Skip to main content


Showing posts from 2023

James Bennet on his departure from the NYT

Bennet's piece is long, but a mostly worthwhile read: It doesn't exactly cover him in glory, which may or may not have been intentional, but that is probably good nonetheless. He clearly made a bunch of mistakes during the aftermath of the Cotton op-ed affair, mostly of the kind that I would characterize as "cowardice", but honestly the gold medal on that front goes to none other than AG Sulzberger, who could have and should have told the entire newsroom staff to choose between being journalists at the New York Times or activists on the sidewalk working the find-a-new-job beat. One thing that jumped out at me that seems minor but really clearly illustrates a blind spot in approaching the journalistic enterprise with good faith is his reference to "a certain Murdoch-owned cable-news network". Instead of conjuring the image of a shadowy media empire, led by a deeply

House Prices, NIMBYism, and Income Inequality

The difficulty of building new housing, once really a problem only in high-demand urban areas, has now spread even to many low-density areas. NIMBYism, as represented by overly-restrictive zoning laws, combined with a mismatch between demand for housing and the supply of house builders, has created a situation in which housing prices have doubled over only three years in many areas that I would describe as in the middle of fucking nowhere. Constrained markets in necessities is the one area where people who decry income inequality have a legitimate point obviously supported by facts on the ground. We are now in a situation in which those on the right side of the fat part of the income spectrum are in a position to set prices for the entire market. That is: tech workers and those making similar incomes are putting a floor on house prices because there isn't enough housing to go around, so they bid up prices for what is available. While in theory the solution to high prices is high pr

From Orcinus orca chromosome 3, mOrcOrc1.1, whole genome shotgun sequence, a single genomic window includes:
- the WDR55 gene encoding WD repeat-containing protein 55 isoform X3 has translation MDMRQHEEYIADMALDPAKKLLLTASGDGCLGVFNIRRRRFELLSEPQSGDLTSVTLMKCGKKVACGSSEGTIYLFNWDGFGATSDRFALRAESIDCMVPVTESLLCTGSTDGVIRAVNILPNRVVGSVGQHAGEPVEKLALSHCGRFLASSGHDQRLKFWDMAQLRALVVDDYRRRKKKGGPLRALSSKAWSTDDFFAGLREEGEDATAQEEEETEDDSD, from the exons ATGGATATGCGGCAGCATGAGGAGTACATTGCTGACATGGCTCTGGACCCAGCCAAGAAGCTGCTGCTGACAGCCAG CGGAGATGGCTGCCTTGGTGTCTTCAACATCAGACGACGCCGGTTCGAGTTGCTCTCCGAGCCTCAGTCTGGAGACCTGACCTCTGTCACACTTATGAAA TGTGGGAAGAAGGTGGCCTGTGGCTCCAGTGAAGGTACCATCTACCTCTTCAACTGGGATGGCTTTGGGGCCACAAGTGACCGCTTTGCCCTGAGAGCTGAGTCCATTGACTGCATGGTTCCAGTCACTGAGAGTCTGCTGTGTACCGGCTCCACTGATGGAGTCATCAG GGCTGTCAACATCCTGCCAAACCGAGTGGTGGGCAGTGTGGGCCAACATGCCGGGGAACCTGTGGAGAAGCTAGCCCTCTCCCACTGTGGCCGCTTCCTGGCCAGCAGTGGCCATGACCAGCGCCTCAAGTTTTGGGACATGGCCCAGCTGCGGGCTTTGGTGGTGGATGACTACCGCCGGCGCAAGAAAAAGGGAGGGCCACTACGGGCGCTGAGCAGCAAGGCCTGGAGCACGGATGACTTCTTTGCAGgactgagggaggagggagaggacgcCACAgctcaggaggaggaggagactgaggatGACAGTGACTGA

"Sequel." A word almost synonymous with "apprehension". In the case of beloved movies, a sequel is often highly-anticipated but also feared because the history of sequels is so mixed. Let's look at a few case studies. The Godfather (1972) → The Godfather Part II (1974) This is the most basic kind of good sequel: another great story, filmed solidly, to follow up a great original. It's actually a bookend to the original, with the scenes divided between Vito Corleone's back story and those chronicling Michael's downfall, but it qualifies as a sequel in the most basic sense that it continues the story begun in the original film. While the first movie satisfyingly ended with Michael symbolically becoming his father despite his protestations to Kate in the first act, from the perspective of the combined saga (let's just do the right thing at the beginning and pretend Part III had never been made) it merely foreshadows his irreversible destruction of